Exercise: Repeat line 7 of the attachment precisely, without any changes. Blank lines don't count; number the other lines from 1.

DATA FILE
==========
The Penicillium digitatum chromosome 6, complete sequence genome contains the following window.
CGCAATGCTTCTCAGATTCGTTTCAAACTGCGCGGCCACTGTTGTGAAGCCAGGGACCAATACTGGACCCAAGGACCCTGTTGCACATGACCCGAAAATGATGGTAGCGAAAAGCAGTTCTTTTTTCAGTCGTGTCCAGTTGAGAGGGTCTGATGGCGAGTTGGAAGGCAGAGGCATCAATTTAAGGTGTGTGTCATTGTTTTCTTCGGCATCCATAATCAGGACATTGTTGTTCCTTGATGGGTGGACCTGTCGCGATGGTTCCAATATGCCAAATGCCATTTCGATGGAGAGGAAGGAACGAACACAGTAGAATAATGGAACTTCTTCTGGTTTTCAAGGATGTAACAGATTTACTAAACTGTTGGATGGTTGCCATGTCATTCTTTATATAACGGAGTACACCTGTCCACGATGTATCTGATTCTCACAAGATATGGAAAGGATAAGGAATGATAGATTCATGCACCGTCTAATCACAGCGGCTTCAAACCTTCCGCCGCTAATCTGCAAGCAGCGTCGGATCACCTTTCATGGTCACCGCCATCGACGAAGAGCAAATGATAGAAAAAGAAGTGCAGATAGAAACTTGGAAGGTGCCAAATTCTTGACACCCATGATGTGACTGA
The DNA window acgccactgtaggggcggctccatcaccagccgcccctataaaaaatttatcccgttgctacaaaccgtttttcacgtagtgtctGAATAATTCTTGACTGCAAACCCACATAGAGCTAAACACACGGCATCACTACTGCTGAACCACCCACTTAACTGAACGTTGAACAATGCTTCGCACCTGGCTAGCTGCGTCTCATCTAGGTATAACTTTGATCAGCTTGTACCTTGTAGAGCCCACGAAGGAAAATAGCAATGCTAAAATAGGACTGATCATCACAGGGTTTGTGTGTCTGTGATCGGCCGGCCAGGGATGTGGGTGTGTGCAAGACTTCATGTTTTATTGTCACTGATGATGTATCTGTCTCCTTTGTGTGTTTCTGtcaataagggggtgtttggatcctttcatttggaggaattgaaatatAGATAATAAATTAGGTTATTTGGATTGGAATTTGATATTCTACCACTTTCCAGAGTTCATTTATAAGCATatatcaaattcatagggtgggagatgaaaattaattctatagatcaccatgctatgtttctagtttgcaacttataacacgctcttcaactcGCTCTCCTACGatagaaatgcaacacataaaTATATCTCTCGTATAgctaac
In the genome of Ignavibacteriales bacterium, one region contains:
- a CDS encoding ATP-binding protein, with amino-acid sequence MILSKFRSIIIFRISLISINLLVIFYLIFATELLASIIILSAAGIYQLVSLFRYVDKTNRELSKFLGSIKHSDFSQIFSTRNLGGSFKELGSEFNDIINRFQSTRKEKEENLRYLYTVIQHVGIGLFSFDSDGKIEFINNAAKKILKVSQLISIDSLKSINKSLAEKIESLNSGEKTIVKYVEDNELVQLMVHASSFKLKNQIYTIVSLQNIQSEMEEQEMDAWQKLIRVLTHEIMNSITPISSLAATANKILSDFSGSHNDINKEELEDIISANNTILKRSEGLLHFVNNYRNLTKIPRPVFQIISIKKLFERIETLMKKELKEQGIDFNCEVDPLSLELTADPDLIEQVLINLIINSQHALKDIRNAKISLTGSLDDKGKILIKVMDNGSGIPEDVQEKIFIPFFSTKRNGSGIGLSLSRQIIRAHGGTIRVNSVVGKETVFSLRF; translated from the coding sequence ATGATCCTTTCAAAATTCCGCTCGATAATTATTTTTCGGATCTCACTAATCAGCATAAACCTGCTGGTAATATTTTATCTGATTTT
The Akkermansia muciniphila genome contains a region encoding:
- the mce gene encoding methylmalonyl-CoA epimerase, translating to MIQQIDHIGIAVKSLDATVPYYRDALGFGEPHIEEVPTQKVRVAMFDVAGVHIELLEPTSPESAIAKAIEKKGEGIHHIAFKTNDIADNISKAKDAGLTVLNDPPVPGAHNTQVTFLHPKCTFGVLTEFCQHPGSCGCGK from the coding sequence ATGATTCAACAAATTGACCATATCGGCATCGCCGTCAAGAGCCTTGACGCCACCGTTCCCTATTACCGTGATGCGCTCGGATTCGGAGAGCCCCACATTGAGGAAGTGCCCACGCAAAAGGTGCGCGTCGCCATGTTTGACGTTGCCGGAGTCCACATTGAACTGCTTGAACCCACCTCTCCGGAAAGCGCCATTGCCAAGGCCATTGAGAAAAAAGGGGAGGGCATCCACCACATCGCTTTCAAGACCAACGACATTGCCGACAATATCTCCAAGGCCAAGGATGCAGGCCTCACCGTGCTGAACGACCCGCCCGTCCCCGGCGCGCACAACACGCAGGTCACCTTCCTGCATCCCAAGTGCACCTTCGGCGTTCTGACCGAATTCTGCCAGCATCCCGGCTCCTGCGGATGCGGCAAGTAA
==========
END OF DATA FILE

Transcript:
- the mce gene encoding methylmalonyl-CoA epimerase, translating to MIQQIDHIGIAVKSLDATVPYYRDALGFGEPHIEEVPTQKVRVAMFDVAGVHIELLEPTSPESAIAKAIEKKGEGIHHIAFKTNDIADNISKAKDAGLTVLNDPPVPGAHNTQVTFLHPKCTFGVLTEFCQHPGSCGCGK from the coding sequence ATGATTCAACAAATTGACCATATCGGCATCGCCGTCAAGAGCCTTGACGCCACCGTTCCCTATTACCGTGATGCGCTCGGATTCGGAGAGCCCCACATTGAGGAAGTGCCCACGCAAAAGGTGCGCGTCGCCATGTTTGACGTTGCCGGAGTCCACATTGAACTGCTTGAACCCACCTCTCCGGAAAGCGCCATTGCCAAGGCCATTGAGAAAAAAGGGGAGGGCATCCACCACATCGCTTTCAAGACCAACGACATTGCCGACAATATCTCCAAGGCCAAGGATGCAGGCCTCACCGTGCTGAACGACCCGCCCGTCCCCGGCGCGCACAACACGCAGGTCACCTTCCTGCATCCCAAGTGCACCTTCGGCGTTCTGACCGAATTCTGCCAGCATCCCGGCTCCTGCGGATGCGGCAAGTAA